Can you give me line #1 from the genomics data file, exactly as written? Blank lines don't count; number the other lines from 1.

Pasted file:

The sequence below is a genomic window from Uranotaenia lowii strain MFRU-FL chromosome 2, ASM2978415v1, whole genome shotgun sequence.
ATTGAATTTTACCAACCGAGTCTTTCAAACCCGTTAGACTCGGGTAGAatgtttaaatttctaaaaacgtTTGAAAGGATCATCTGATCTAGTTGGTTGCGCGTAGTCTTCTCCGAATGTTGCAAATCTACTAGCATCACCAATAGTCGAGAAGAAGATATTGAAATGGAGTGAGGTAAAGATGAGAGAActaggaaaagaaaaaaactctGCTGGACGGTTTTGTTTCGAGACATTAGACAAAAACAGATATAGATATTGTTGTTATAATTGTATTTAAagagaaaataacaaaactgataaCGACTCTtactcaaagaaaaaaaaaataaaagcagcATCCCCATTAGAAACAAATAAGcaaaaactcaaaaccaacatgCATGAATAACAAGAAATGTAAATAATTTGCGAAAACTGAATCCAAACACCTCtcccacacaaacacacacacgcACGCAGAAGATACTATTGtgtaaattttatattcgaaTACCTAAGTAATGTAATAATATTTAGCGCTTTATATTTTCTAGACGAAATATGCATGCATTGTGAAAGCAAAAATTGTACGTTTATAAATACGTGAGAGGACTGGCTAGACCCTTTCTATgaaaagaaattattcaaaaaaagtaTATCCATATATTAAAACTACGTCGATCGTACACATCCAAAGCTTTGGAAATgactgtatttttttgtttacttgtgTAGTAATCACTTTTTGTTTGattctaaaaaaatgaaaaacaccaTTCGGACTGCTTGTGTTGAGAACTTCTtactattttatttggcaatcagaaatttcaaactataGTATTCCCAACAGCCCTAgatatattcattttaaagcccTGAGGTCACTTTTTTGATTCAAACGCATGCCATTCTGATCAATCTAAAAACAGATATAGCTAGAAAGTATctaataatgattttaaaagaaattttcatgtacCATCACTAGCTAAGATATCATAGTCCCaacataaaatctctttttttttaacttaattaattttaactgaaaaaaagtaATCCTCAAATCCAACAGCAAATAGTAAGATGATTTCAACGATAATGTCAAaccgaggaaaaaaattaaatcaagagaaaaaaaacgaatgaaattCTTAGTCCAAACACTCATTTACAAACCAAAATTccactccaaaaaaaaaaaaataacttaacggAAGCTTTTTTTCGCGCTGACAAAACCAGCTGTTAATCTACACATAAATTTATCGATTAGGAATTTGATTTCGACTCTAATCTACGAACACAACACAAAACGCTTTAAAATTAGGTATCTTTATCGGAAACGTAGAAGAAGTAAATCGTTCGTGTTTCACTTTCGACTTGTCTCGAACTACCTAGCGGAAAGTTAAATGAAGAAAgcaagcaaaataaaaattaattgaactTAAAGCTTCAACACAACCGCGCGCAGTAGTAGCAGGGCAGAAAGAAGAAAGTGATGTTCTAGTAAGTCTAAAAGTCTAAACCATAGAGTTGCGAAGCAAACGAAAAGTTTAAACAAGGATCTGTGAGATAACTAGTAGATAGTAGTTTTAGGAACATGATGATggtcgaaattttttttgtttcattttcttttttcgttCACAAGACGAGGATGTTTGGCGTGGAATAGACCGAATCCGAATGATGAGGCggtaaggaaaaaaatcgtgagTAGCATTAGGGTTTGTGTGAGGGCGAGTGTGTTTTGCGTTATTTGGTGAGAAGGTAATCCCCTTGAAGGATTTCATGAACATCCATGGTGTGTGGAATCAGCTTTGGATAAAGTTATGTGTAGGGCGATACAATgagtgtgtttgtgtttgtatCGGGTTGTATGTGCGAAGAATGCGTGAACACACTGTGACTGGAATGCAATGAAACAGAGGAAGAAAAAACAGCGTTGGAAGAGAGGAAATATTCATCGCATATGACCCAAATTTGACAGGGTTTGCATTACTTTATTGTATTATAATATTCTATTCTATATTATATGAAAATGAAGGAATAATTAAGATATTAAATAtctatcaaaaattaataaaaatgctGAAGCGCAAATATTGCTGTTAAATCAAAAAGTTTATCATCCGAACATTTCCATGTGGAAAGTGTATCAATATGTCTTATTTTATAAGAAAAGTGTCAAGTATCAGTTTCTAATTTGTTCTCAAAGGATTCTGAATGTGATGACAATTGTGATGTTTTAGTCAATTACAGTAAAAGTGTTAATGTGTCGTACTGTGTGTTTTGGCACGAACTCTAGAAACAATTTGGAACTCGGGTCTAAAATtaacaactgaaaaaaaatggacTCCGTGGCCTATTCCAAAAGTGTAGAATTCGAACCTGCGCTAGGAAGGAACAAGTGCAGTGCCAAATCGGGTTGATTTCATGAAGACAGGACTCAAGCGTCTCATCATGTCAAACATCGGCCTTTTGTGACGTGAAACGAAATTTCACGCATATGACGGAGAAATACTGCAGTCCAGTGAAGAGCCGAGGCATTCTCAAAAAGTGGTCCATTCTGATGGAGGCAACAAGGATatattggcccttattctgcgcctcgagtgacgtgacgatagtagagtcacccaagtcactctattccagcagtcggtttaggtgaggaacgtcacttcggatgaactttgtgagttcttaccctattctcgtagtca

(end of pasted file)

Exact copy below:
The sequence below is a genomic window from Uranotaenia lowii strain MFRU-FL chromosome 2, ASM2978415v1, whole genome shotgun sequence.